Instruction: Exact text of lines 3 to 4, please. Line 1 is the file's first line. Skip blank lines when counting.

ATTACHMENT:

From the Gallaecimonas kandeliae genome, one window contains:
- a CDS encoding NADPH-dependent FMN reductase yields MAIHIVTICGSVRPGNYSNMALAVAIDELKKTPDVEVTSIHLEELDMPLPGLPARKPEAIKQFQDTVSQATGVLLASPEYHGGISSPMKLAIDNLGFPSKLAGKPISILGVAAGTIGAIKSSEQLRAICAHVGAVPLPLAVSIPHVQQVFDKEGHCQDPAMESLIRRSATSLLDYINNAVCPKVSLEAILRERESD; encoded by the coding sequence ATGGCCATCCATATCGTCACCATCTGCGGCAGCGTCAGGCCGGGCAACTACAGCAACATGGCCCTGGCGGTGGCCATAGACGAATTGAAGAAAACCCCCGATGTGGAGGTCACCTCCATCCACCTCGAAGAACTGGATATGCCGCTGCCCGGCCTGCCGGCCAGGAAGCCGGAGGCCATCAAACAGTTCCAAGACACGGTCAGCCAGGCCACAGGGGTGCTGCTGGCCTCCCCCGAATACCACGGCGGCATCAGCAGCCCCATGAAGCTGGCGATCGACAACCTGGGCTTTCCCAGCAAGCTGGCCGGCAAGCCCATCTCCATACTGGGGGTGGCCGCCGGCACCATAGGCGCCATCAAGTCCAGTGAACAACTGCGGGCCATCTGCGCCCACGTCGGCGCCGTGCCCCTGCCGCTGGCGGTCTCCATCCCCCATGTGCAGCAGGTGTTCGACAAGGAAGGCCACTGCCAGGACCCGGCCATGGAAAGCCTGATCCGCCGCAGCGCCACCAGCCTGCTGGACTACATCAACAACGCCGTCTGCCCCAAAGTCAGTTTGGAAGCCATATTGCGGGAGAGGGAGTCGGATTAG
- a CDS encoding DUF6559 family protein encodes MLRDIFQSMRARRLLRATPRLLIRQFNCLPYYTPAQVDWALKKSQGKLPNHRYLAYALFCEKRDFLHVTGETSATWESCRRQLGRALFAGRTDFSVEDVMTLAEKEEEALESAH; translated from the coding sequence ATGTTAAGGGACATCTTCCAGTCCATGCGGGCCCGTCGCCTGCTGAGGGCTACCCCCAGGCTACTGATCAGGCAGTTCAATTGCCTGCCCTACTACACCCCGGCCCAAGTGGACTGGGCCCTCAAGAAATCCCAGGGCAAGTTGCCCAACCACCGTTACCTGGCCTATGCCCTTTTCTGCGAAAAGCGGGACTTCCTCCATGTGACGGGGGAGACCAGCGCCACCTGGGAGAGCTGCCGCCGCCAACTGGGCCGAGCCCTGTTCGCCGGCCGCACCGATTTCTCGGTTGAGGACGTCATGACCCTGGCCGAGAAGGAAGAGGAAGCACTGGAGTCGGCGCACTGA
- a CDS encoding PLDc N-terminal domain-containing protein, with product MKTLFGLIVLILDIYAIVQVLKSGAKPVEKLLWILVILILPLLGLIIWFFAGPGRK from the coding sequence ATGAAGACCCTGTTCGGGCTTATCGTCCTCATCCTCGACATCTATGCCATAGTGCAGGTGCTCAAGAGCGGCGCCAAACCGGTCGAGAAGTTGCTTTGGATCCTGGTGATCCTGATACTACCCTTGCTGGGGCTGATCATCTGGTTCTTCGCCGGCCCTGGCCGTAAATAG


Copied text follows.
- a CDS encoding DUF6559 family protein encodes MLRDIFQSMRARRLLRATPRLLIRQFNCLPYYTPAQVDWALKKSQGKLPNHRYLAYALFCEKRDFLHVTGETSATWESCRRQLGRALFAGRTDFSVEDVMTLAEKEEEALESAH; translated from the coding sequence ATGTTAAGGGACATCTTCCAGTCCATGCGGGCCCGTCGCCTGCTGAGGGCTACCCCCAGGCTACTGATCAGGCAGTTCAATTGCCTGCCCTACTACACCCCGGCCCAAGTGGACTGGGCCCTCAAGAAATCCCAGGGCAAGTTGCCCAACCACCGTTACCTGGCCTATGCCCTTTTCTGCGAAAAGCGGGACTTCCTCCATGTGACGGGGGAGACCAGCGCCACCTGGGAGAGCTGCCGCCGCCAACTGGGCCGAGCCCTGTTCGCCGGCCGCACCGATTTCTCGGTTGAGGACGTCATGACCCTGGCCGAGAAGGAAGAGGAAGCACTGGAGTCGGCGCACTGA
- a CDS encoding PLDc N-terminal domain-containing protein, with product MKTLFGLIVLILDIYAIVQVLKSGAKPVEKLLWILVILILPLLGLIIWFFAGPGRK from the coding sequence ATGAAGACCCTGTTCGGGCTTATCGTCCTCATCCTCGACATCTATGCCATAGTGCAGGTGCTCAAGAGCGGCGCCAAACCGGTCGAGAAGTTGCTTTGGATCCTGGTGATCCTGATACTACCCTTGCTGGGGCTGATCATCTGGTTCTTCGCCGGCCCTGGCCGTAAATAG